For Danish-based progressive rock quartet VOLA, the bands that made them the group that they are are as varied as the music they create. Dishing out experimental rock tinged with elements of tranquil, easing electronica and contrasting beefy metal riffs, the four-piece are unafraid of exploring new tones and turning them into a cohesive, thoroughly individual and captivating sound.
Their recently released second record, ‘Applause Of A Distant Crowd’, sees the four-piece take a more external approach, both musically and lyrically. For example, the title track is a compelling tale of someone seeking solace and support in social media after a breakup. Whereas ‘Still’ and the riff-laden ‘Alien Shivers’ represent the element of fear within terrorism. Throughout ‘Applause Of A Distant Crowd’, VOLA produce thought-provoking moments that are as engaging as the genre-bending sounds they create.
With ‘Applause Of A Distant Crowd’ now out in the open, we spoke to the group about the albums that have influenced them.
Mew – And The Glass Handed Kites
Nicolai Mogensen (bass): One of few albums that I listened to as a teenager and still enjoy today. Insanely catchy songs, interesting production and every song flows perfectly into the next making the album work great as a whole.
Metallica – Metallica (aka The Black Album)
Nicolai Mogensen (bass): Hearing the ‘Nothing Else Matters’ intro as a kid made me want to pick up the guitar I get very nostalgic when listening to this album. It’s very inspiring to hear a hard-hitting album still making it into the mainstream. The songwriting was simply too good to be ignored.
Meshuggah – Nothing
Nicolai Mogensen (bass): The album that made Meshuggah click for me. So brutal, but the last parts of Straws Pulled At Random are also some of the most beautiful I’ve ever heard. The polyrhythmic guitar riffs and Tomas Haakes drumming has been a big influence for us when we’re writing guitar and drum parts.
Porcupine Tree – In Absentia
Martin Werner (keyboard): This album got me into the more progressive music genre and it’s still one of my favourite albums from Porcupine Tree. It’s beautifully produced with great usage of musical space. The heavy guitar tunes combined with ambient acoustic passages makes it a joy to listen to.
Deftones – White Pony
Martin Werner (keyboard): This is just a great alternative metal album packed with energy, amazing instrumentation and beautiful vocal delivery. An album I listened a lot to in my late teens. A real stand out on the album is the song ‘Digital Bath’ with captivating electronics and huge drum sounds.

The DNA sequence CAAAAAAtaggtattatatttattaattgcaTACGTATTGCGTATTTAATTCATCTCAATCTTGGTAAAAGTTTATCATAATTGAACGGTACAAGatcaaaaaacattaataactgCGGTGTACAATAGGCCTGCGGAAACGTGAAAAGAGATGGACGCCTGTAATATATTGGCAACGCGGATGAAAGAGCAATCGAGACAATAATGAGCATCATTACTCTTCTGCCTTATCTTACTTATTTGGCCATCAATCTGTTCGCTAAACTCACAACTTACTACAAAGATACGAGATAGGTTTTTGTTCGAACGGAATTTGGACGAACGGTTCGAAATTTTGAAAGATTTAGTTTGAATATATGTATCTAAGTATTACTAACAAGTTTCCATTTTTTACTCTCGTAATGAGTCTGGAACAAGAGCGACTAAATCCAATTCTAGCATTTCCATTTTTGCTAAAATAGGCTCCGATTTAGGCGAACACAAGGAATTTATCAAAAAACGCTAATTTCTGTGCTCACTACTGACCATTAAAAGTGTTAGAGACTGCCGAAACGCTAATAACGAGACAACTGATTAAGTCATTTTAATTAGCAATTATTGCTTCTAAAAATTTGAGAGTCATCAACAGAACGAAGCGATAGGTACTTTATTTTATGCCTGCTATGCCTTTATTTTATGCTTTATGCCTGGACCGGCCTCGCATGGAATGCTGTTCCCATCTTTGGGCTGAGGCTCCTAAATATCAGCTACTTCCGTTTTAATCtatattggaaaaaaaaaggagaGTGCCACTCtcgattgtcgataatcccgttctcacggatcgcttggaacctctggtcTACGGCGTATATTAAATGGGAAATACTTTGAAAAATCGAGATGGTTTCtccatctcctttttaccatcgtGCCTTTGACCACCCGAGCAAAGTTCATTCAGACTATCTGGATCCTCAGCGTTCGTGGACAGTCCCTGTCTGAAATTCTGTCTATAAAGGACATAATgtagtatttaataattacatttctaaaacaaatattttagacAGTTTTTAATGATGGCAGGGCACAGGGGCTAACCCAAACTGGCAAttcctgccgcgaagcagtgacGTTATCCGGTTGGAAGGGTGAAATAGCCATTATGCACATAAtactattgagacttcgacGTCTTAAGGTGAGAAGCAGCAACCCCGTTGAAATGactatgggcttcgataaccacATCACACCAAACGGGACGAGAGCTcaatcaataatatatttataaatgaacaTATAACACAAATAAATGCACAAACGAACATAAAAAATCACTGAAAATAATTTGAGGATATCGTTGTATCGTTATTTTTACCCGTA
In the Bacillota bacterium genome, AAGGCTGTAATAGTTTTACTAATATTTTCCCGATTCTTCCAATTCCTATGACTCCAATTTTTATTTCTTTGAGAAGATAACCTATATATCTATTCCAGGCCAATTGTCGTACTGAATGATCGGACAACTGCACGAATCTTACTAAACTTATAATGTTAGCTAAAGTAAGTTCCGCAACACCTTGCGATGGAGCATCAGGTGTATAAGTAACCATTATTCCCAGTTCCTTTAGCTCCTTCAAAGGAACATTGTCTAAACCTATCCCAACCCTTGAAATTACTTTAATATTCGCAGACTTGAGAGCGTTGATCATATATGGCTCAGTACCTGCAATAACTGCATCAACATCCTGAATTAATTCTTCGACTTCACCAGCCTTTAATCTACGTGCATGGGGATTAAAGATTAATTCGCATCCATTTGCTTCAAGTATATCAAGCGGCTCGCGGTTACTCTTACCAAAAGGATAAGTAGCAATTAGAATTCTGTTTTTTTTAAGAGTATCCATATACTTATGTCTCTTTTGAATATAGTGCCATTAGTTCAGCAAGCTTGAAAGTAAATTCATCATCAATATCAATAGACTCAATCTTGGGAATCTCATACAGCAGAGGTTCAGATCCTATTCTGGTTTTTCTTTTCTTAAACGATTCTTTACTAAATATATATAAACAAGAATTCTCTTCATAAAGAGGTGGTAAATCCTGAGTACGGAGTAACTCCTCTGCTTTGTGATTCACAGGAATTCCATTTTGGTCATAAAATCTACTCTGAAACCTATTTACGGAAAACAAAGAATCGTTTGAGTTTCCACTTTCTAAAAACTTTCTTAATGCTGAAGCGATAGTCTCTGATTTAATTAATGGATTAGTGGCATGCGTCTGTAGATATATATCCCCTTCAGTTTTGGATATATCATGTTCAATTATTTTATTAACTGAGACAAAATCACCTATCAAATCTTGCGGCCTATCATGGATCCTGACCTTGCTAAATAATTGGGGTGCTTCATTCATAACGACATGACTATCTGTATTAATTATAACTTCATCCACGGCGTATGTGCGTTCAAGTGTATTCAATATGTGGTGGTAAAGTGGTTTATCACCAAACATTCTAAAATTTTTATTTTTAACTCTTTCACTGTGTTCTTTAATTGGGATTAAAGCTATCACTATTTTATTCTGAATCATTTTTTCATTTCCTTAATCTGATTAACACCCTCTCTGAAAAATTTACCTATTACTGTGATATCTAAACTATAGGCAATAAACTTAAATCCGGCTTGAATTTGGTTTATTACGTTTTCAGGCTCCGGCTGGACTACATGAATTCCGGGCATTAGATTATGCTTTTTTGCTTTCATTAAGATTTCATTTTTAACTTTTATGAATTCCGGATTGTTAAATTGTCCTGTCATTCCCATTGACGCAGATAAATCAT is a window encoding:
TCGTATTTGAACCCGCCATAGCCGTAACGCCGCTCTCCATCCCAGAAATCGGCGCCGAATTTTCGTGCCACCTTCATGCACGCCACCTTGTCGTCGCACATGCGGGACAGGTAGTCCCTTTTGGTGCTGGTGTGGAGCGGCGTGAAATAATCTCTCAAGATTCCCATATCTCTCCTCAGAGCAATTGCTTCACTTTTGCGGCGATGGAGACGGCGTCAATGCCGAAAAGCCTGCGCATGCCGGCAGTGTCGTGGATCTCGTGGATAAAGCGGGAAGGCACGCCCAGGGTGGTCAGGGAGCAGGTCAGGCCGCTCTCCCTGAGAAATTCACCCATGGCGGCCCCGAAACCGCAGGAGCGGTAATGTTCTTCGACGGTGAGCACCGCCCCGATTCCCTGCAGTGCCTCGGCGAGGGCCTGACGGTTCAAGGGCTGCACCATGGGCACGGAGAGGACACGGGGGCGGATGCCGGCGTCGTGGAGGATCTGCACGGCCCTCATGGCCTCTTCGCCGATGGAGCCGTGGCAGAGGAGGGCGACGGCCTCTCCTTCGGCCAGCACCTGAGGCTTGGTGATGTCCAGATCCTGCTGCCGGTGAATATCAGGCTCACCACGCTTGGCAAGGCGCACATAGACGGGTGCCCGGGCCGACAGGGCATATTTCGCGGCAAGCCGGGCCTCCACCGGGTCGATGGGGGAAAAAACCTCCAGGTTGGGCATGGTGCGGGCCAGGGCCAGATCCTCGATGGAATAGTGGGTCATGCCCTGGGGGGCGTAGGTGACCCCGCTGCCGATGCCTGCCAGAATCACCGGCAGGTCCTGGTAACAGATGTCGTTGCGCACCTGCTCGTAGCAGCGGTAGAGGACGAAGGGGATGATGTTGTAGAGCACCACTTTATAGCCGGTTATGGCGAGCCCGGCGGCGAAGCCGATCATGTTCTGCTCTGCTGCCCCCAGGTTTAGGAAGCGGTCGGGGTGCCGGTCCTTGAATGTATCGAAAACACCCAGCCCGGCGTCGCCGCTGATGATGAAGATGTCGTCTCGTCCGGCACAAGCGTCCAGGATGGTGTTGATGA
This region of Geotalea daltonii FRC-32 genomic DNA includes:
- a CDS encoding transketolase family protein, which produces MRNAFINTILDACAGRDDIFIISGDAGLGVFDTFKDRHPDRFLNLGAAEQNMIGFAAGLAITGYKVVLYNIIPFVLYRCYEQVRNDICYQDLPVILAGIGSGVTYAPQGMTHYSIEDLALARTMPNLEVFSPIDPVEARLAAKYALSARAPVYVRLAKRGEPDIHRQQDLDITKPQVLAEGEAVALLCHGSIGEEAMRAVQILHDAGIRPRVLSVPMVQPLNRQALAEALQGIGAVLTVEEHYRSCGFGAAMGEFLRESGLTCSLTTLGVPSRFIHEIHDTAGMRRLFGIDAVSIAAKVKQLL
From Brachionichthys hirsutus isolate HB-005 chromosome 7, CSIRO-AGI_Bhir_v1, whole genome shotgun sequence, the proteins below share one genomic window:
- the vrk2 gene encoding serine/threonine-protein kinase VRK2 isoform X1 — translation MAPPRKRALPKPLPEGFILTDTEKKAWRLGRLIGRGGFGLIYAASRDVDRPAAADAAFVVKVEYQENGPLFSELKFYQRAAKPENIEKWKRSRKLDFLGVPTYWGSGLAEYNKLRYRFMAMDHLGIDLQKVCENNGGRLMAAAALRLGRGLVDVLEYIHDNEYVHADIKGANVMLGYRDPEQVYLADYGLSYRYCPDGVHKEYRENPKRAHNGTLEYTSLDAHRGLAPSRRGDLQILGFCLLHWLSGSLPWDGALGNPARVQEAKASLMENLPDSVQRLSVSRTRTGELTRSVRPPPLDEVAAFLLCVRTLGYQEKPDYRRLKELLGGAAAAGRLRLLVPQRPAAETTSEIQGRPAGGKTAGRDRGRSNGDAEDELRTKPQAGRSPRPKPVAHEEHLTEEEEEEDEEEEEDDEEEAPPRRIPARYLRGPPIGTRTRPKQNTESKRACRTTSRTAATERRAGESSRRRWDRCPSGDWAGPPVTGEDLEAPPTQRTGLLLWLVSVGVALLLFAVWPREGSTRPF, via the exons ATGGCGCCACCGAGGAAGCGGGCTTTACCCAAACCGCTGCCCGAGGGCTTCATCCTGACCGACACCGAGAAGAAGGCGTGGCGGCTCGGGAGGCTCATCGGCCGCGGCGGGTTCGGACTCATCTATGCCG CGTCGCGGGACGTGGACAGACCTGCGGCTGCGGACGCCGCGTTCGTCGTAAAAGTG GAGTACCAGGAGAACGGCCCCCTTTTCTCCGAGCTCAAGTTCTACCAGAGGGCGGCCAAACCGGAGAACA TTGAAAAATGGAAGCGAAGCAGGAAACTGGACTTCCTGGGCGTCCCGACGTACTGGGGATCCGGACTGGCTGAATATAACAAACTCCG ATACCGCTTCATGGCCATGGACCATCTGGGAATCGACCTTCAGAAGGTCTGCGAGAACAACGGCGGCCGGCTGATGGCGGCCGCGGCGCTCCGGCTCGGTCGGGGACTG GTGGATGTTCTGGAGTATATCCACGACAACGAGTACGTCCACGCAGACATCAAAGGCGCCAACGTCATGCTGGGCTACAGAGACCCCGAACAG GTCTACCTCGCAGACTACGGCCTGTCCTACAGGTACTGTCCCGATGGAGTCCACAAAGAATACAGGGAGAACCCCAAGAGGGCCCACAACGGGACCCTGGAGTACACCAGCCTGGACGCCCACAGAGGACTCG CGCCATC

Chelsea Wolfe – Abyss
Adam Janzi (Drums): ‘Abyss’ is a very dark, droning and emotional album that has impacted me immensely. It’s one of those albums that I can listen to countless times without getting bored. It delivers so many emotional punches and it keeps inspiring me today still, even after having listened to it many times these last couple of years.
Nick Cave & Warren Ellis – The Assassination of Jesse James By The Coward Robert Ford
Adam Janzi (Drums): This album is a soundtrack for the movie with the same name. Besides being an album that has breathtakingly beautiful songs on it, it also manages to capture a specific atmosphere and state of mind so well.
Porcupine Tree – Deadwing
Asger Mygind (vocals & guitar): The flow on this album is incredible. Porcupine Tree covers a lot of musical ground here, but they make it seem effortless and natural. Discovering this band made me realize that you are allowed to create very diverse musical expressions on an album, as long as you tie them together in a smart and elegant fashion.
Soilwork – Figure Number 5
Asger Mygind (vocals & guitar): Soilwork has been a great influence on my way of writing choruses. I had only heard very little music with harsh vocals before listening to Figure Number 5, but the smooth transitions between the heavy and the melodic parts made me enjoy that vocal style thoroughly. I love the timbre of Bjorn Strid’s voice. There’s a fullness to it that adds a certain larger-than-life vibe to Soilwork’s melodic choruses. They give you that feeling of elevating slightly from the floor, which makes for very addictive listening experiences.
Meshuggah – Catch 33
Asger Mygind (vocals & guitar): ‘Nothing’ was my gateway into Meshuggah, but I think I’ve listened to Catch 33 more times. Not only was the rhythmic approach of the band massively inspiring in terms of how to approach songwriting – their way of blending the guitar and bass sound changed the way I view music production. I would be in a very different place as a musician if not for this band.
‘Applause of a Distant Crowd’ by VOLA is out now on Mascot Records/Mascot Label Group.